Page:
The Geological Record of Ocean Acidification

@article{Hnisch2012TheGR,
  title={The Geological Record of Ocean Acidification},
  author={B{\"a}rbel H{\"o}nisch and Andy Ridgwell and Daniela N. Schmidt and Ellen Thomas and Samantha J. Gibbs and Appy Sluijs and Richard E. Zeebe and Lee R. Kump and Rowan C. Martindale and Sarah E. Greene and Wolfgang Kiessling and Justin B. Ries and James C. Zachos and Dana L. Royer and Stephen Barker and Thomas M. Marchitto and Ryan P. Moyer and Carles Pelejero and Patrizia Ziveri and Gavin L. Foster and Branwen Williams},
  journal={Science},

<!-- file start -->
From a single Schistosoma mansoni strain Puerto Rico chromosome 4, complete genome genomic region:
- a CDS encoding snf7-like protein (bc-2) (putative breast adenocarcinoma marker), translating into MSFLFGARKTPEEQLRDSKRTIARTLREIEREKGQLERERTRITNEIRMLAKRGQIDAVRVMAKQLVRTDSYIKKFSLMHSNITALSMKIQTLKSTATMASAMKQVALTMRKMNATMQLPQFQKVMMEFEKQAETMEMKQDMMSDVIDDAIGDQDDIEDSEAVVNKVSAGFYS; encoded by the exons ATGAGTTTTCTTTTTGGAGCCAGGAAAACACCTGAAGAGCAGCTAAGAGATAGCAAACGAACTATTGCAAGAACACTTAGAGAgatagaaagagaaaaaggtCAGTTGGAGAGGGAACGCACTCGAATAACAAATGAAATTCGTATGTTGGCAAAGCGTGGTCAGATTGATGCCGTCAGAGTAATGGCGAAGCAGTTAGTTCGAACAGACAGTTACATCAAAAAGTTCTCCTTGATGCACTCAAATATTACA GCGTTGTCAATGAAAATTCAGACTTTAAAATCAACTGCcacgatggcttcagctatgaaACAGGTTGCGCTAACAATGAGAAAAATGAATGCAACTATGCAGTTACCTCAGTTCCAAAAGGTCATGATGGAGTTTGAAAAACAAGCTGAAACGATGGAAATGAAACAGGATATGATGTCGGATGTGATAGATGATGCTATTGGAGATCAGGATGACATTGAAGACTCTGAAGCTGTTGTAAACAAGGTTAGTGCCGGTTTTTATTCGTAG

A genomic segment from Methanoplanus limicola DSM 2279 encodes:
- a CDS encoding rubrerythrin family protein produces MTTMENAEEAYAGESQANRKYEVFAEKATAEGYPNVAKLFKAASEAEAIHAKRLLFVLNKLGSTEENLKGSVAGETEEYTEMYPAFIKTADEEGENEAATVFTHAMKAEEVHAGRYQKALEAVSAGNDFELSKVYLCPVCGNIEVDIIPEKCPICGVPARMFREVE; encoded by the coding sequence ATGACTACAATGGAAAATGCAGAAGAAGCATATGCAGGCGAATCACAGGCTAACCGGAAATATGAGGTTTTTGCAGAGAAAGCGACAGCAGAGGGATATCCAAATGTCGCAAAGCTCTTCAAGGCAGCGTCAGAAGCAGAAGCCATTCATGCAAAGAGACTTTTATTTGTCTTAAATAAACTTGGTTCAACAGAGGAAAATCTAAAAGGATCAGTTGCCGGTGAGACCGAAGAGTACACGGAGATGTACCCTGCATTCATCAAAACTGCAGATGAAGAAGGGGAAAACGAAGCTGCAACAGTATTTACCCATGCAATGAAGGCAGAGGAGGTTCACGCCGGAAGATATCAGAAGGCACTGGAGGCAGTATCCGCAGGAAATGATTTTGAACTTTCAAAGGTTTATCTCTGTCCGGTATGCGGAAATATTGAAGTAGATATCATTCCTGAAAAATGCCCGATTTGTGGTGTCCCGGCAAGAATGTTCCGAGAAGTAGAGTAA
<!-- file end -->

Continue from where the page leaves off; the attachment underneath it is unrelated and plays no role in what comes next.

year={2012},
  volume={335},
  pages={1058 - 1063}
}
Acid History As human activity continues to pump nearly 50-fold more CO2 into the atmosphere than any existing natural sources, the oceans absorb it. Over time, this vast quantity of excess oceanic CO2 is expected to decrease oceanic pH and have marked effects on calcifying marine species. Looking to the past for records of the consequences, other instances of ocean acidification in geologic history caused by large natural events, such as volcanism, may help predict the oceans' response to… 
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